But if you can't resist the temptation to give it a try, here's a couple of advice. Though firm astringent persimmons are used for this, they should be at least orange-colored. Do not use them while they are still totally green.

Again, before you give it a try, be sure to check the manual of your electric blanket about how long it can be left ON safely... and if it has temperature control function, avoid "high."

K & S;
You're welcome.

Rinshinomori said...

Wow, this is very interesting. We just picked too green of kaki from our tree too. My husband was worried that if we let them get more yellow/orange they would be gone - very active squirrels.

Anonymous said...

Hey obachan,

Fabulous pictures over the other blog. The one with shrine crashed away, rocks!

I must say that the Japs are truly wise with utilizing stuff around them.;)

脳みそ

Tindy said...

"Oh? I thought blanket meant the cover that goes over your body, and what you sleep on was called mattress. Hummm... maybe not. "

You've been to America, right? We don't have futon (most places, actually, don't). Our mattresses are big and heavy and don't move, so it would really be silly to warm them up with electricity. So instead, we just have electric blankets.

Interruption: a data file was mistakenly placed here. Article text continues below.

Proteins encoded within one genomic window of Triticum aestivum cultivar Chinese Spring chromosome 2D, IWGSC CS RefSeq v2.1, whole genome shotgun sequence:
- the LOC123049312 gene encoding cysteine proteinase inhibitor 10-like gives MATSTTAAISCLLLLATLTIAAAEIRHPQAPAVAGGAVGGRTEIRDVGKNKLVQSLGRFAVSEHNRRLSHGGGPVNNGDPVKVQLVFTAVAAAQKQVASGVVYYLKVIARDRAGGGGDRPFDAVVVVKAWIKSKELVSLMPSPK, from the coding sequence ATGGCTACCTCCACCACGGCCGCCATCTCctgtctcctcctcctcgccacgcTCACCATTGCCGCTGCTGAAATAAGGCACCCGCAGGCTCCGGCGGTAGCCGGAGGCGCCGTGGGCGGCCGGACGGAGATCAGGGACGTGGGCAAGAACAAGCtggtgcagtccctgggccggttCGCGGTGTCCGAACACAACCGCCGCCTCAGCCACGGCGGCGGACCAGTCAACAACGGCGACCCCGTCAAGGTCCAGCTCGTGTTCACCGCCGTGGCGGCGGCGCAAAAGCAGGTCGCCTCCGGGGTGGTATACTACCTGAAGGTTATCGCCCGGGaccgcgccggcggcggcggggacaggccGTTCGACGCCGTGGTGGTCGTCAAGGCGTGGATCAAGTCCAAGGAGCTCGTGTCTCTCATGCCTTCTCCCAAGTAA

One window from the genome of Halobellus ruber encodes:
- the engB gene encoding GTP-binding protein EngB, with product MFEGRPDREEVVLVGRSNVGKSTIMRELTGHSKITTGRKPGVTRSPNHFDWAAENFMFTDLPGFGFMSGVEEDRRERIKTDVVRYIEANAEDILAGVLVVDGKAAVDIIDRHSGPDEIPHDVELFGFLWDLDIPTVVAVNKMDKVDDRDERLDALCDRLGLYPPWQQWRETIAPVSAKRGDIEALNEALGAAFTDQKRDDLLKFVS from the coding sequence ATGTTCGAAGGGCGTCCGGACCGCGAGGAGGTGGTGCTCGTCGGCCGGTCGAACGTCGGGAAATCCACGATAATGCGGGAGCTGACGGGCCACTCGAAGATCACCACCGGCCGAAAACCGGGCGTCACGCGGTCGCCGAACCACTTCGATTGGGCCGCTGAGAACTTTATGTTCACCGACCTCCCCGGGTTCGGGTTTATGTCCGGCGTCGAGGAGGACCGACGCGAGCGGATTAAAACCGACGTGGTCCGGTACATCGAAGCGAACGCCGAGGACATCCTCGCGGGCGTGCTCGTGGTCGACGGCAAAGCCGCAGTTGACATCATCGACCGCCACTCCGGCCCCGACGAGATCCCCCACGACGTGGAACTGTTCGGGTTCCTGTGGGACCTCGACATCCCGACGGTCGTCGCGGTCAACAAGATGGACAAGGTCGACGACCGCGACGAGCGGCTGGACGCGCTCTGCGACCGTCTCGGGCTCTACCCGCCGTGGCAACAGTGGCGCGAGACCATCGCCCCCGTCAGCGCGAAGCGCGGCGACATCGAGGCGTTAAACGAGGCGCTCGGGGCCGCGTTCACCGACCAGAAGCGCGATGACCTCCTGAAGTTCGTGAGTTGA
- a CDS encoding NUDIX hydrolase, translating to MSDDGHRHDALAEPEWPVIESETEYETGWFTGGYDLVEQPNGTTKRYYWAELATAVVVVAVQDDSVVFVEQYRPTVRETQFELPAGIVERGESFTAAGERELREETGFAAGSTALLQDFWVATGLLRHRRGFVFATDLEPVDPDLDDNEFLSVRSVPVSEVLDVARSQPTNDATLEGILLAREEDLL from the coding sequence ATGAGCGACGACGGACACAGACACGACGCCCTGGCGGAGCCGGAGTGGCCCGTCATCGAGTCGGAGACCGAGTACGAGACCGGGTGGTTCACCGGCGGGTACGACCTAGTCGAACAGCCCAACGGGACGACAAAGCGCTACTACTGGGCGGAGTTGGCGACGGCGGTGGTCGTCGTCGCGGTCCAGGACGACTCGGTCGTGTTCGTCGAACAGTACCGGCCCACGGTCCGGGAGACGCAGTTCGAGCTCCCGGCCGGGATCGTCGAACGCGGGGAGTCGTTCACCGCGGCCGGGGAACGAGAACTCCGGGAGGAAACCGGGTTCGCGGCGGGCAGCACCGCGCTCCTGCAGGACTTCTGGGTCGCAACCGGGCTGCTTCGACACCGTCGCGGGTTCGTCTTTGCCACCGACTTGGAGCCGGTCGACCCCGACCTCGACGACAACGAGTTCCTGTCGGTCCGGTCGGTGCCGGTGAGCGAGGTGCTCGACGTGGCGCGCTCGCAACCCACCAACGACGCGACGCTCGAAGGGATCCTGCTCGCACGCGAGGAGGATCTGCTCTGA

obachan said...

Rinshinomori;
I've read about some Japanese people doing exactly the same thing as your husband. Japanese squirrels must be pretty active, too.

脳みそ;
Thanks for taking a look at the festival photos. I really wish I could get a better zoom lens...

BTW, you are not an American, right?

Tindy;
Got it. :)

debbie said...

Glad someone else answered that question regarding the electric blanket/mattress! Haha I was starting to wonder if there was also such a thing as an electric mattress : )Sorry to hear that you've been feeling stressed out..hope the issue(s) will resolve itself soon enough? Or is it not that easy? As for me, it is a long weekend here so I am looking forward to catching up with some baking!

Meaghan said...

I love kaki, and those look delicious! I've never tried curing the astringency with alcohol, but it's interesting that they taste better to you than ripe ones! Maybe I'll have to try it.

Stardust said...
This comment has been removed by the author.
Anonymous said...

Nope, 脳みそisn't American at any inch. ;) The electric blanket idea got me thinking. I'm trying to figure out how it can help me otherwise. So, thanks for sharing!